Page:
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June 23-27, 2001    
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Questions and Answers on the Papal Visit to Ukraine


Q: When is the papal visit?
A: The Pope is due to arrive in Ukraine on June 23 and depart on June 27, 2001.

Q: Why is the Pope coming to Ukraine?
A: The Pope has been invited to visit by the government of Ukraine and by the Catholic bishops of the country. He wants to strengthen and support the Catholic community in their faith and help foster good relations with other religious confessions in Ukraine.

Q: Where will the Pope travel to on the trip?
A: The Pope will visit two cities: Kyiv (Kiev), the capital, and Lviv, a city in western Ukraine that has a large Catholic population and is the headquarters of the Ukrainian Greek Catholic Church.

Q: Who are the Catholics in Ukraine?
A: The two largest Catholic groups are the Ukrainian Greek Catholic Church (also referred to as the Ukrainian Catholic Church and sometimes by the term "Uniate" which is derogatory) and the (Latin-Rite) Roman Catholic Church.
The Ukrainian Greek Catholic Church has nine eparchies (dioceses) and more than six million faithful in Ukraine. It observes the same Byzantine traditions as the Orthodox Church and has a high degree of autonomy but is part of the Catholic Church and is in full communion with the See of Rome. The Ukrainian Greek Catholic Church was officially dissolved by the communist government of Ukraine in 1946 and was subjected to harsh persecution. But it survived underground until religious freedom was reestablished in 1989.
There are four Roman Catholic dioceses and one apostolic administration in the country with a total membership of about 870,000.

Q: Who is the head of the Ukrainian Greek Catholic Church?
A: The head of the Ukrainian Greek Catholic Church is Lubomyr Cardinal Husar,
Major Archbishop of Lviv of the Ukrainians and Metropolitan of Halych. He was born in Lviv in 1933 and spent many years of his youth in the United States. He was elected head of the church in January 2001 and became a cardinal in February 2001. He is normally addressed as "Your Beatitude."

Q: In general how does the Ukrainian Catholic Church differ from the Roman Catholic Church?
A: The Ukrainian Catholic Church is one of the autonomous ("sui iuris") Eastern Churches that are in full communion with the Catholic Church. Since the Ukrainian Church first received the gospel from Byzantium in the 10th century, it shares its spiritual, canonical, theological and liturgical heritage with the Orthodox Churches. The Ukrainian Catholic Church

  • -elects its own bishops within its canonical territory
  • -celebrates the sacraments according to the same Byzantine rite that the

Orthodox churches use

  • observes distinctive fasting rules
  • follows its own liturgical calendar
  • confers the sacraments of chrismation (confirmation) and first communion to children or adults at the time of their baptism,
  • can ordain married men to the diocesan priesthood.

Q: What is the population of Ukraine? What percentage is Catholic?
A: The official estimate of the population of Ukraine in July 2000 was 49,153,027. Catholics make up about 14% of the population.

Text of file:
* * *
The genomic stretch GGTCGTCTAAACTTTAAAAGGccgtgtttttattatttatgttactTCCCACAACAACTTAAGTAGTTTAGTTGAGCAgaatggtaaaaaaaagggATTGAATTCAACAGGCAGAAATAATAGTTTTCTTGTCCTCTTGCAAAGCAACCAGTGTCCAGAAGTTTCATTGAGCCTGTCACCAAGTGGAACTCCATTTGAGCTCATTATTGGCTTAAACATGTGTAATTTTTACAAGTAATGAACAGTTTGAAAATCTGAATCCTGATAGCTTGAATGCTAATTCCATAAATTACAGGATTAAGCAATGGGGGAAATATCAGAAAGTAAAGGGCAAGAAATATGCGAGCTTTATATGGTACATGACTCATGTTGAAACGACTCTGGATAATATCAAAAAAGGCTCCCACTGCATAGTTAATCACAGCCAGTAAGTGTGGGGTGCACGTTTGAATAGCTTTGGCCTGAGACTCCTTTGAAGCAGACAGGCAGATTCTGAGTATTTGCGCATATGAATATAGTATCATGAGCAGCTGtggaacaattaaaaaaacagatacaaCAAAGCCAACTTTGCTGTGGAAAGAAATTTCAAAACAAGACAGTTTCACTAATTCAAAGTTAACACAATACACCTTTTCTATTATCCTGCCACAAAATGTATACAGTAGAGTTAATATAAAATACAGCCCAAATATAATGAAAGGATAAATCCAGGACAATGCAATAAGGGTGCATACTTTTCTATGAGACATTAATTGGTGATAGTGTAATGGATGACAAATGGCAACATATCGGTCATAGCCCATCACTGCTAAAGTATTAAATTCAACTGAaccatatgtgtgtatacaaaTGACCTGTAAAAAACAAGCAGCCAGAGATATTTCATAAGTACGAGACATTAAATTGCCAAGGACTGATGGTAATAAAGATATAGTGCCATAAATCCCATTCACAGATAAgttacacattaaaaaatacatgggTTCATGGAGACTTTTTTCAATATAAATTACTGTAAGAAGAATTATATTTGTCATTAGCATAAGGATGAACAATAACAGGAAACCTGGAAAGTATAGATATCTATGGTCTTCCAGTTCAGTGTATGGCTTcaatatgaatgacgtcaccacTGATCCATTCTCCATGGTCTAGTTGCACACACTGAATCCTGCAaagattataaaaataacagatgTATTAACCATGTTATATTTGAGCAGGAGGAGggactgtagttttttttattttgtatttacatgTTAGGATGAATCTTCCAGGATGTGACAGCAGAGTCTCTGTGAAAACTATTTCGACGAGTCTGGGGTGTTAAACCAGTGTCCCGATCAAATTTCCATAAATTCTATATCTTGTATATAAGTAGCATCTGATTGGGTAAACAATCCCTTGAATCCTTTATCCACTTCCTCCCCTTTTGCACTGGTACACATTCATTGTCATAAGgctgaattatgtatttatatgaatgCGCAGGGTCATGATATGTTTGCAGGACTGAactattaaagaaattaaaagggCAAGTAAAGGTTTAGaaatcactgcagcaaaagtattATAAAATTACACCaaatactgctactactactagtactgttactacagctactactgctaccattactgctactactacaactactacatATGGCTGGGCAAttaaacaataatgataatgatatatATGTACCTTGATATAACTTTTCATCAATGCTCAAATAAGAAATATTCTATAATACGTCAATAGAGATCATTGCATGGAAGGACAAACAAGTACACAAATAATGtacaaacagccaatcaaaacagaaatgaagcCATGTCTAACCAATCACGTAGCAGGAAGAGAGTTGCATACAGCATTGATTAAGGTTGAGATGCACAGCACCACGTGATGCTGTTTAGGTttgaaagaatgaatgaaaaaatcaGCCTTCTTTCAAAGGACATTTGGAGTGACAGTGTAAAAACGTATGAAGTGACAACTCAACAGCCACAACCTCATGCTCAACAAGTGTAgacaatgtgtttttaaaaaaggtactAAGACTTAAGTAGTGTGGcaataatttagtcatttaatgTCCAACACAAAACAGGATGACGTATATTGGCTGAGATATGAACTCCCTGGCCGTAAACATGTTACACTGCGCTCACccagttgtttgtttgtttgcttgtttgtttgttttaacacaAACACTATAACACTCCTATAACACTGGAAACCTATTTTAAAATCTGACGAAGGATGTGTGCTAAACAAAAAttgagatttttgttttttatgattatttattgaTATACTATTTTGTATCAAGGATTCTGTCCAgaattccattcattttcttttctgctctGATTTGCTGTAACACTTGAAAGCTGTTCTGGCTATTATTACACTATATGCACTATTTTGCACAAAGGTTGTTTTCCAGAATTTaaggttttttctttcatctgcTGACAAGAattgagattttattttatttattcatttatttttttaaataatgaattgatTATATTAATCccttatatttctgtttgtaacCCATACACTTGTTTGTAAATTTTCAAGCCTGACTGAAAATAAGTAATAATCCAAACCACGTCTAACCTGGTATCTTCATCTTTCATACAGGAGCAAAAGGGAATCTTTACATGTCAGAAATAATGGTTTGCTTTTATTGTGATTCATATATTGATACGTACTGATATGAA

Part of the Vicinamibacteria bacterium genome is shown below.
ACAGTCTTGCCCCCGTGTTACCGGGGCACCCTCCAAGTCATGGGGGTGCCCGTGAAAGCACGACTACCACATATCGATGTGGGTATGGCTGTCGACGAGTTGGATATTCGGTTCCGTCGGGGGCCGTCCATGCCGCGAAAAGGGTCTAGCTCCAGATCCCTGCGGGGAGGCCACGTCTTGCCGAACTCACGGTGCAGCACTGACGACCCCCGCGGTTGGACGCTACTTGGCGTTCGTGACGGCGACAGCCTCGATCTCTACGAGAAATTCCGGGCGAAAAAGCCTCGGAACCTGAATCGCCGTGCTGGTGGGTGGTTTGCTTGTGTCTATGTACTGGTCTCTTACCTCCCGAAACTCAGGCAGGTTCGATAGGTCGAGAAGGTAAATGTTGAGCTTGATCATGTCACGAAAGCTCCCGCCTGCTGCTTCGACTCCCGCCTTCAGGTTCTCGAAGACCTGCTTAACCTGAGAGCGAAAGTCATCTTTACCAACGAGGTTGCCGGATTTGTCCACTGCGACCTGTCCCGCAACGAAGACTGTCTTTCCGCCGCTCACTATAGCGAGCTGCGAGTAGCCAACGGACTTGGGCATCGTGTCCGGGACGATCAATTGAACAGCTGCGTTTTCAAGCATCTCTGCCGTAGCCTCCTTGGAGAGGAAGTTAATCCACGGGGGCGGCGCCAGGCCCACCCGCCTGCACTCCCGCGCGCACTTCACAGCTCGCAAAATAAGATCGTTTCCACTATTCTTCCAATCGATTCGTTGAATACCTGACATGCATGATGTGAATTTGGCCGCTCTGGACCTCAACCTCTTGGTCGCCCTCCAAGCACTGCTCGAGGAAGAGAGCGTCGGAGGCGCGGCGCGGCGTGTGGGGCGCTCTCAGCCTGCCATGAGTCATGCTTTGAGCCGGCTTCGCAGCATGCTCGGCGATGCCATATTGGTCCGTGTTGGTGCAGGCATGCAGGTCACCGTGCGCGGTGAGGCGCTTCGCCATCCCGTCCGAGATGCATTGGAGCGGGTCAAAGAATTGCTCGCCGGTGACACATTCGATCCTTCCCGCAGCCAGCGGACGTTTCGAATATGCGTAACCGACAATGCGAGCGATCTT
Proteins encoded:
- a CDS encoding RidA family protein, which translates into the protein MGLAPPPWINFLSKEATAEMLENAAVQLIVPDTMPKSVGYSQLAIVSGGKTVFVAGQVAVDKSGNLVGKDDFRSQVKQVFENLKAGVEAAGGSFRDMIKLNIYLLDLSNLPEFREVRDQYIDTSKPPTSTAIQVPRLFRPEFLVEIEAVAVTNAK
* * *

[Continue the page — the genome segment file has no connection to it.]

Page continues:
Q: Who are the Orthodox in Ukraine and what is their relationship with the Catholic Church?
A: About 50% of the Ukrainian population is Orthodox Christian. Since Vatican II, the Catholic Church has fostered a positive attitude towards the Orthodox. The Catholic Church recognizes the sacraments celebrated in the Orthodox Church, allows her faithful under some circumstances to receive those sacraments, and rules out efforts by Catholics to make converts among the Orthodox (an activity called proselytism). Pope Paul VI referred to the Orthodox as being in "almost perfect communion" with Catholics, and Pope John Paul II has called for unity with the Orthodox as a way of enabling the Church to once again "breathe with her two lungs" of the East and West. An official international theological dialogue between the Orthodox Church and the Catholic Church met for the first time in 1980, and most recently in Emmitsburg, Maryland, in July 2000.
In Ukraine the situation is complicated by internal divisions among the Orthodox. After the introduction of Christianity to Ukraine in 988, the historic city of Kyiv was considered the religious center among the Eastern Slavs, but in later centuries the Orthodox of Ukraine became a part of the Russian Orthodox Church (the Moscow Patriarchate). When Ukraine became independent in 1991, however, many Orthodox Christians wanted to form a Ukrainian church that would be separate from the Russian Orthodox Church. This resulted in the formation of two churches that broke with Moscow: the Ukrainian Orthodox Church - Kyivan Patriarchate (headed by Patriarch Filaret Denisenko) and the Ukrainian Autocephalous Orthodox Church. The Ukrainian Orthodox church that remains linked to Moscow is headed by Metropolitan Volodymyr Sabodan. Out of respect for canonical traditions regarding the communion of Orthodox Churches, the Catholic Church has an official dialogue only with the Ukrainian Orthodox Church linked to Moscow. The Ukrainian Catholic Church is developing cordial relations with the other two Orthodox Churches in Ukraine.

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